I do not consider brown rice syrup to be natural even though it is derived from a naturally occurring food. We ought to regulate our food with the same mindset.

Here’s actually the most insidious aspect of this: everyone associates the word “natural” with health. Food marketers kjnow this (trust me, I am one) and use that word on packaging specifically to communicate healthfulness to consumers.

It’s a dastardly headfake that takes advantage of people’s desire for wellness. Companies that abuse words like natural to sneak candy into our diets should be charged with culinary assault.

What do the people think?

A few years ago, the FDA opened up public comment regarding the use of “Natural” on food labels. Here are some highlights from the general public:

The term NATURAL should be used only in relationship to products that have NOT been genetically modified, genetically engineered, altered as or into hybrid, cloned or spliced. The term NATURAL should also indicate that it is not exposed, injected or combined with any viruses, bacteria, chemicals, pesticides, fetal tissue (dead or alive), human tissue, metals, minerals having negative side effects nor other current or future tested or untested pharmaceuticals. It should NOT be applied to anything having GMOs or ingredients as chemicals that were not derived from other certified organic sources.

-Miracle-Dawn Alston

Makes sense. You’d think this was already the rule about natural labeling.

Stop lying to your people. Fuck u guys. Fuck u. Remove the term natural from food that is NOT natural.

-Liam King

Ooooh I love the passion, Liam. This is the problem with language, though. The same collection of sounds and symbols often means entirely different things to different people.

This is an excerpt from a form letter that appeared in many of the comments:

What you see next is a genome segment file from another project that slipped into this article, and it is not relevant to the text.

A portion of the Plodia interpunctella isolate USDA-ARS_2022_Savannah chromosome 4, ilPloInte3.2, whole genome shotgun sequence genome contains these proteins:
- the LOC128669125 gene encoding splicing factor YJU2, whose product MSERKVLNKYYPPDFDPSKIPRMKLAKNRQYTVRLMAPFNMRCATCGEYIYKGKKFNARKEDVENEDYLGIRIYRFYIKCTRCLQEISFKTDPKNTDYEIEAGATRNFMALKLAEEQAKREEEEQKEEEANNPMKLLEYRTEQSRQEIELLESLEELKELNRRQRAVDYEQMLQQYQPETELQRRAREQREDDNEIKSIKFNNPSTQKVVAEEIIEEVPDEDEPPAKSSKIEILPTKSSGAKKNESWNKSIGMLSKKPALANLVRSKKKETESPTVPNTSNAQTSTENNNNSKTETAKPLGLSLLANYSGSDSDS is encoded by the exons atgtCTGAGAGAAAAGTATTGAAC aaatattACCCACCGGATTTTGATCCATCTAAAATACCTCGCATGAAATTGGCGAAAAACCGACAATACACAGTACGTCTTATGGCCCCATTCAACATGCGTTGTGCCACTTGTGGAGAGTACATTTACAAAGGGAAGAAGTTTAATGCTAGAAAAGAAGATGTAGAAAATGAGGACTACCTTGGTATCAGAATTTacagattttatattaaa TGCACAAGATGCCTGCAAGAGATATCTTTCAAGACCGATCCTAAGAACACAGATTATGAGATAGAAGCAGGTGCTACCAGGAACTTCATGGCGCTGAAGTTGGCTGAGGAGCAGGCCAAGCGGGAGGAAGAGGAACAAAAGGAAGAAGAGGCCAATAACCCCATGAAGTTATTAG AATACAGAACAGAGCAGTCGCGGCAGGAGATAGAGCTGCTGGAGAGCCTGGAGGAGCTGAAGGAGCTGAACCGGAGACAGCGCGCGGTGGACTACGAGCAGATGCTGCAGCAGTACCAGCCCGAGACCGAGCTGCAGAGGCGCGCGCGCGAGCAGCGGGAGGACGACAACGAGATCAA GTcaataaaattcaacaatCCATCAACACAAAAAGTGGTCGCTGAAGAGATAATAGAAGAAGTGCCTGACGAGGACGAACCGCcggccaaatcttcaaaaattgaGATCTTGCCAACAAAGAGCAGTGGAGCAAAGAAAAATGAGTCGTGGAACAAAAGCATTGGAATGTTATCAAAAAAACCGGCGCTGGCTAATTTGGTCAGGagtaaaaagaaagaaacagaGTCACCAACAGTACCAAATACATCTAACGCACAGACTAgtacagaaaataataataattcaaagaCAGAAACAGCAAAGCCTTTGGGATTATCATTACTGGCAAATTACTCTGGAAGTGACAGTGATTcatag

The best way to minimize consumer confusion is to not allow the claim “natural” on food products from animals. Instead, the FDA should allow producers to state that their products are minimally processed and/or contain no artificial ingredients. Alternatively, if the “natural” claim is to be retained, its use should be limited to meat, poultry, dairy, and egg products certified by USDA Organic or an equivalent certification program that requires, among other things, that animals have access to the outdoors and enrichments, and are spared from physical alterations such as debeaking and tail docking, and are not given routine antibiotics or growth promoting hormones.

The misuse of “natural” on meat is especially distressing. Quality meat can be part of a healthy diet for most people. The antibiotic laden mass produced meat from genetically modified pseudo-animals, however, is not safe for human consumption.

We should make farms like Polyface the standard for meat labeled as “natural.” These farms allow their animals to roam and graze in the sun. The meat they produce is higher quality and they often have a negative carbon footprint because of the natural husbandry practices.

The FDA either needs to step its game up or dissolve itself entirely.